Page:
How much did Delta lose by not landing JAL?

There was a time, just a few years ago, when Delta was known as a powerhouse over the Atlantic — but not so much over that other big body of water.

But with the acquisition of Northwest, Delta became a much more powerful carrier to be reckoned with over the Pacific, as well.

Now comes word, however, that its bid to hook up with Japan Airlines failed, with bankrupt JAL staying in an alliance with American.

The Centre for Asia Pacific Aviation called Tuesday’s news a “massive win” for Gerard Arpey, CEO of American’s parent company AMR Corp, Associated Press reported.

“American stood to lose more than Delta, which already has a significant presence at Narita Airport,” the Sydney-based aviation research group said in a report.

It expects Delta to strengthen its presence in Tokyo on its own and expand in other Asian markets through its ties with SkyTeam members Korean Air and China Southern Airlines, AP wrote.

Still, Delta fought hard to try to win JAL.

So, do you think Delta lost a lot by failing to land the deal? Why or why not?

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10 comments Add your comment


February 9th, 2010
10:00 am

Throwing $1 billion into the stinking money pit that is JAL would have been a massive blunder. Delta is much better off going at it alone, in coordination with its current SkyTeam partners in the region. AA has just added another problem to their current list of problems (Record fines from the feds, bitter labor negotiations, costs that are far above the rest of the industry, etc.)

Captain Jack

February 9th, 2010
10:15 am

I agree with Joe. Delta is better off without joining up with JAL and giving them a lot of cash. Better to buy some planes and expain on their own.

Matthias Beck

February 9th, 2010
10:19 am

Please get Gerard Arpey’s name spelled correctly in your story. You wouldn’t insult Delta’s CEO like that.

Henry Unger

February 9th, 2010
11:13 am

Thanks. Will correct spelling.

Ryan Walean

February 9th, 2010
12:29 pm

We know that Delta has partnerships with Korean Air and China Southern, shouldn’t they just stick with them? And maybe China Airlines of Taiwan?

And what about Osaka and Nagoya? These cities aren’t even discussed very much (if not at all) during the Open Skies and possible antitrust immunity negotiations! Tokyo’s quite overcrowded, maybe Delta should expand more into Osaka and Nagoya…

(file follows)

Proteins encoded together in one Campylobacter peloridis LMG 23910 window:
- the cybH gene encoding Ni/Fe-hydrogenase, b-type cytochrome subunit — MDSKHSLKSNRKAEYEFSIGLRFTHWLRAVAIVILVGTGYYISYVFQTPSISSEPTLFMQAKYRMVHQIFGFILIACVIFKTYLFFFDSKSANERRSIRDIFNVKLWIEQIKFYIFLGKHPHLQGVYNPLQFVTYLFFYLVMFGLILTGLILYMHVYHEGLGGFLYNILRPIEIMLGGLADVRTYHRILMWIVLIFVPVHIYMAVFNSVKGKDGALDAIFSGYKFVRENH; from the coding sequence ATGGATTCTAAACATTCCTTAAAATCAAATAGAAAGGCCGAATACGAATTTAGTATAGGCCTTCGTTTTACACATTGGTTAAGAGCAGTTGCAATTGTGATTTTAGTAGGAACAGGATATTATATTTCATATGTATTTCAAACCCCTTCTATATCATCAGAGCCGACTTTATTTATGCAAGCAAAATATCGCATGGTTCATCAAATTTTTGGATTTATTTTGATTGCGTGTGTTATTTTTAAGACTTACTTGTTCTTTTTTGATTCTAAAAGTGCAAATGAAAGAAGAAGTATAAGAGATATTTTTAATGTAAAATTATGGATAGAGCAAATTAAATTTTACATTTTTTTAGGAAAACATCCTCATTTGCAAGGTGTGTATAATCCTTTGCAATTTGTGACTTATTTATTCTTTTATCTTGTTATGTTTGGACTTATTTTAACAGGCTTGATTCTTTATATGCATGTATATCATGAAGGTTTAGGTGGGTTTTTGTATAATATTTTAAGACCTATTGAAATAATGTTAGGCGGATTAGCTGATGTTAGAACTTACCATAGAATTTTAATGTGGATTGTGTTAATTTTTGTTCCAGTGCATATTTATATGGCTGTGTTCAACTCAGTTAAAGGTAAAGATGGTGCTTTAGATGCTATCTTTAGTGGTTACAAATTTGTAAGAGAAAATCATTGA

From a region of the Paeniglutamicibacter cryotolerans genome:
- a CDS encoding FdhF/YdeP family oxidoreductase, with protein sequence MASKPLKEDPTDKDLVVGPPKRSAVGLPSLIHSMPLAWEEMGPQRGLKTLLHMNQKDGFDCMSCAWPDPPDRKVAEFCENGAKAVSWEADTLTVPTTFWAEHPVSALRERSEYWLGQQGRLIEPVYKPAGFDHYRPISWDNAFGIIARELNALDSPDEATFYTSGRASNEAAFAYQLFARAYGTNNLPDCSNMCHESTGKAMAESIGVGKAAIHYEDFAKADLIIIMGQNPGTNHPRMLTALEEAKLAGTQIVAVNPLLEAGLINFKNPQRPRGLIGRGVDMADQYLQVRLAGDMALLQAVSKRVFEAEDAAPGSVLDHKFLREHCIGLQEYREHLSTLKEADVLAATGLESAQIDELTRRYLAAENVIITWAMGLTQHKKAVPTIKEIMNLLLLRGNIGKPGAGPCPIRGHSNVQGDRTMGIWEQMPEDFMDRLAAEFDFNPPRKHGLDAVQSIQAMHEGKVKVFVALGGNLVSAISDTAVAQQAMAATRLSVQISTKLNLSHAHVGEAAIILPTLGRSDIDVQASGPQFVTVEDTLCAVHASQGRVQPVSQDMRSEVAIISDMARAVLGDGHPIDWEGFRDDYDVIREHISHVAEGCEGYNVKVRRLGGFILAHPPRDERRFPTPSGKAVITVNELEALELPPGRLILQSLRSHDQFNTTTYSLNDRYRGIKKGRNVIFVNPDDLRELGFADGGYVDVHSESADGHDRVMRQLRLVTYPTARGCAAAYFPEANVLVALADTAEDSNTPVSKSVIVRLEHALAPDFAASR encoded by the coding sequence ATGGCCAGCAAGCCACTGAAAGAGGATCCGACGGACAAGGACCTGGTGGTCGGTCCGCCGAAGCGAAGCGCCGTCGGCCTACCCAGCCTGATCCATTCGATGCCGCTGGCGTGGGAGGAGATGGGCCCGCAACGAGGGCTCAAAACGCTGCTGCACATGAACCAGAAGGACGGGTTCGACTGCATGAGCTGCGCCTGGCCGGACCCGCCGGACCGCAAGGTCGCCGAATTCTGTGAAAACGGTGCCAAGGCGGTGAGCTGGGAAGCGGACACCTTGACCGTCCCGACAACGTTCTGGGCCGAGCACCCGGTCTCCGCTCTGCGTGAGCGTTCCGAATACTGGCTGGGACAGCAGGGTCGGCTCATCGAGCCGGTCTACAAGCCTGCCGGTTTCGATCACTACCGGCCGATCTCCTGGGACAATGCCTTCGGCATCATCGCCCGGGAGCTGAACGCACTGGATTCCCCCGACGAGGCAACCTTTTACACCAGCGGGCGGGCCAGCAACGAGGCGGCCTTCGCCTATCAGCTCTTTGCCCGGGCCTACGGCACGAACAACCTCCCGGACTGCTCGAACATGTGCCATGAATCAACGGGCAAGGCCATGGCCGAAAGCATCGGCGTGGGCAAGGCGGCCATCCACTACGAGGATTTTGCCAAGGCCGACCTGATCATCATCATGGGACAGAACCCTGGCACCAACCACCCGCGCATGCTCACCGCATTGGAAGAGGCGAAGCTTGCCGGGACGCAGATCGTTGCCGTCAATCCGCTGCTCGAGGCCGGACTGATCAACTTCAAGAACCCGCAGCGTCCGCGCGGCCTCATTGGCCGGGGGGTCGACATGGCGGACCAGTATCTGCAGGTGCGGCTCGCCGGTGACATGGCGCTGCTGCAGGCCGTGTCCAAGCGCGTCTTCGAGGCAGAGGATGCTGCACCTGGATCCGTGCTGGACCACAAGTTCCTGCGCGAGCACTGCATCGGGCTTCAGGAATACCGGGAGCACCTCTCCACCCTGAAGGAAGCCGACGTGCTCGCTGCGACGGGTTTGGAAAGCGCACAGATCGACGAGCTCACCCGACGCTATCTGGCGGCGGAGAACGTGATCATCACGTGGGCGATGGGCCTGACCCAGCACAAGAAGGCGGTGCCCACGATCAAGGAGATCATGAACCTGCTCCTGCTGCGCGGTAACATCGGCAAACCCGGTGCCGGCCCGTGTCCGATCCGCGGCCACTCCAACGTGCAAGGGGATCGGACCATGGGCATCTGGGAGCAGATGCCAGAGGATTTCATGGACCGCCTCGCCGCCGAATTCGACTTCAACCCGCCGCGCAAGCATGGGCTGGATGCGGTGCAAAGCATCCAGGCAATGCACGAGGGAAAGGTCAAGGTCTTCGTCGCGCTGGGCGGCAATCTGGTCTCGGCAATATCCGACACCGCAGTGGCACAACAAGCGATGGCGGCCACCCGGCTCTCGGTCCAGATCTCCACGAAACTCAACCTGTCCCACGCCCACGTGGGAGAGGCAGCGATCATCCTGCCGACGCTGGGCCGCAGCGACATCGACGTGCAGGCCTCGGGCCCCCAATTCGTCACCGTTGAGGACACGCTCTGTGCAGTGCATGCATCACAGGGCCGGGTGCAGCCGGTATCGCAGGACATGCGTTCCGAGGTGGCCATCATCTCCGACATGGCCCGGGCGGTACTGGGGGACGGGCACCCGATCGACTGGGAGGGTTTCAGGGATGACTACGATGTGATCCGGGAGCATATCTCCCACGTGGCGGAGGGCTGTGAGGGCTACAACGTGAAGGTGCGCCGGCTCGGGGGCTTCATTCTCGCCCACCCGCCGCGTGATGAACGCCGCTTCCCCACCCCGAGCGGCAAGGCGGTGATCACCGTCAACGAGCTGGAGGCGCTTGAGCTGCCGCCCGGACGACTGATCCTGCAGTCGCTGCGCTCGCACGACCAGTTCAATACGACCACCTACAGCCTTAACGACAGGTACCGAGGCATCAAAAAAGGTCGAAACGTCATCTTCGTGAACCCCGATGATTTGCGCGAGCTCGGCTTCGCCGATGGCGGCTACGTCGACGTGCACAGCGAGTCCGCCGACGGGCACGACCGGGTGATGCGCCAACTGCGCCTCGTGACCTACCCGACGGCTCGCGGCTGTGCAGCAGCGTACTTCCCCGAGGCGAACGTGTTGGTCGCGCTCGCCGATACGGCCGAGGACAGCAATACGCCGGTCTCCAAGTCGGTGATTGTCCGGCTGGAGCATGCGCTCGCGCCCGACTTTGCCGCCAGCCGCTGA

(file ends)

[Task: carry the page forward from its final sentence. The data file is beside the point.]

February 9th, 2010
2:15 pm

D E L T A is still a powerhouse over the Atlantic. Delta is the largest transatlantic carrier before and after the NWA merger. JAL should have picked the strongest combined alliance and eliminated a competitor.


February 9th, 2010
3:04 pm

Not much. But the consumer wins.

Delta Blows

February 9th, 2010
5:02 pm

Who cares? Delta and American are both miserable experiences. I wish that Atlanta would finally get a real airline, Southwest. We are the biggest metro in the country that SW doesn’t serve and all because of that dang airport. We hype it up calling it the busiest in the world but because we have one airport whereas every other city our size has two, we lose out on the BEST airline in the nation. Its a shame,

Delta...bad hand

February 9th, 2010
5:58 pm

I have to agree Delta truly does “blow” what is it with Atlantans anytime someone makes them “feel” slighted with uhm the “truth” they go bonkers! And whom might I ask coined this the “city to busy to hate”?????

Larry Taylor

February 10th, 2010
9:32 am

Japan Airlines has been failing for years due to the decline in their customer service experience and for safety concerns. Anyone who has flown on ANA, JAL’s main competitor in Japan sees the dramatic difference in Customer Service. The common phrase that most Japanese use to refer to Northwest was NorthWorst and now that Delta is taking over, most people I know who have flown Delta to Japan (as well as myself) regard that Delta is a significant step down in customer service from Northwest. So a link between the World Largest and in my opinion Worst airline, Delta and Japan Airlines would have been a disaster. American Airlines is a failure by the standards of Japanese Customer Service, but at least it does not have the derogatory moniker of NorthWorst that Delta purchased. JAL has a lot of work ahead of it and unless they match the customer service standards of ANA, Singapore and Korean, they just might not make it in the long term, so it might not matter who won this contest.